A delegation of southern leaders who travelled to
Wellington to fight for the preservation of jobs at Invermay
feel they received a fair hearing.
Dunedin Mayor Dave Cull led the delegation to meet Economic
Development Minister Steven Joyce last night to discuss the
proposed downsizing of the agricultural science research
centre in Dunedin.
Mr Cull said the minister listened to the group's concerns
and said he intended to seek assurances from AgResearch's
board it fully understood all the potential implications of
''His words were that he intended to test AgResearch's
proposal thoroughly,'' Mr Cull said.
''I think that is as good as we could expect; that he
listened to and will seriously consider the points we put
around unintended consequences of the proposal.''
The delegation also included Environment Southland chairwoman
Ali Timms, former Dunedin MPs Katherine Rich and Pete
Hodgson, and Otago Regional Council chairman Stephen Woodhead
and chief executive Peter Bodeker.
Mr Woodhead said he thought the meeting was constructive.
''I believe our case assisted the minister to understand the
potential unintended consequences of the proposal, by
ensuring he understands the wider collaborative groupings
that occur and will be affected,'' he said.
The delegation relayed concerns gathered from a summit held
in Dunedin on August 14, attended by more than 50 southern
The group told Mr Joyce any reduction in roles at Invermay
would have a serious economic and strategic impact, locally
From Dunedin's perspective, there was potential for more
smart businesses and jobs to be created from Invermay being
located in the city, the delegation told Mr Joyce, during a
The expertise at Invermay was crucial to ensure the
continuation of leading environmental research related to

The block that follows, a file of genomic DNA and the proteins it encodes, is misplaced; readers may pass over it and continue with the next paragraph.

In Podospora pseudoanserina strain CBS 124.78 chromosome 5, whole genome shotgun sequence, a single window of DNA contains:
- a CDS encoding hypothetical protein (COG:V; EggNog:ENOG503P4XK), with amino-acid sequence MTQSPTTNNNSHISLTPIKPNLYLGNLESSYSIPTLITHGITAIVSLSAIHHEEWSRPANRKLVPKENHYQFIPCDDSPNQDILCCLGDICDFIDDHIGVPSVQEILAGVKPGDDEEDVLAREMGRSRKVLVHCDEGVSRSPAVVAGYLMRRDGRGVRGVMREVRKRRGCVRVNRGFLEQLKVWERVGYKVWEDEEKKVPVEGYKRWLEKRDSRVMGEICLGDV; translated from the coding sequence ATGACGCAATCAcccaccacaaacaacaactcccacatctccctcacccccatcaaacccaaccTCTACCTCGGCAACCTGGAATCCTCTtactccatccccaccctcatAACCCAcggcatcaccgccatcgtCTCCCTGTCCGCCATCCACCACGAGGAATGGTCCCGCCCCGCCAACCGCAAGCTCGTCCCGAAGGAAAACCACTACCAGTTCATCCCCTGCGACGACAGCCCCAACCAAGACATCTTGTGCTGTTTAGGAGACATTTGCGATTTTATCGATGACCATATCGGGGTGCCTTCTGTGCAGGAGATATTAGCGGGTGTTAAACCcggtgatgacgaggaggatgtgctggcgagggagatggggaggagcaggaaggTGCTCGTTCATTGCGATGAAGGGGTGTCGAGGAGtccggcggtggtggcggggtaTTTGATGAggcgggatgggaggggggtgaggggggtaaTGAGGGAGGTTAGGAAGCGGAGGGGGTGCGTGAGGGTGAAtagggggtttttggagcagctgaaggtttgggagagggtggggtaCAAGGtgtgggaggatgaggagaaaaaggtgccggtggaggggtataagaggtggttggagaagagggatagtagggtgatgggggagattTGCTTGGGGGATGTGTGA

farming and other industries which contributed significantly
to the Otago and Southland economies.
And nationally, the country would lose a major scientific
At the heart of the AgResearch proposal was a wish to create
hubs at Lincoln and Massey Universities that might drive
primary production productivity, and boost GDP.
The proposal had generated substantial regional dismay, much
more so than might be expected from the loss of 85 jobs from
the area, and much more than had any other episode of lost
jobs or lost companies in recent times, they said.
''We view it as a serious strategic error for New Zealand,
both for primary, production, industry and for science,'' Mr
Since the summit, southern leaders have been discussing the
Invermay situation with AgResearch chief executive Tom
Richardson and chairman Sam Robinson, but AgResearch did not
want to meet until after staff submissions closed on
''We wanted the opportunity to show [the minister] the
analysis by AgResearch has left some key gaps,'' Mr Cull
Mrs Rich said she believed the minister had responded
A minister could not intervene and supersede any decision
making, but he could ask the board to thoroughly test their
processes and had done that.
''It was heartening.''
It had, however, concerned her to learn from the minister
that organisations such as Federated Farmers and Beef and
Lamb were not strongly supportive of the preservation of
''I couldn't believe that. I do think it's an opportunity for
local people to have a say and come out in support. I think
Invermay is very important, not just to the Otago-Southland
region, but to the science capacity of the whole country.''
Mr Cull said the group would provide some more information to
the minister, and he, Mr Woodhead and Mrs Timms would meet
the AgResearch board on October 9 to discuss the proposal. In
the meantime, he was in discussions with AgResearch people
''at various levels''.
''We always said this would be a long discussion.''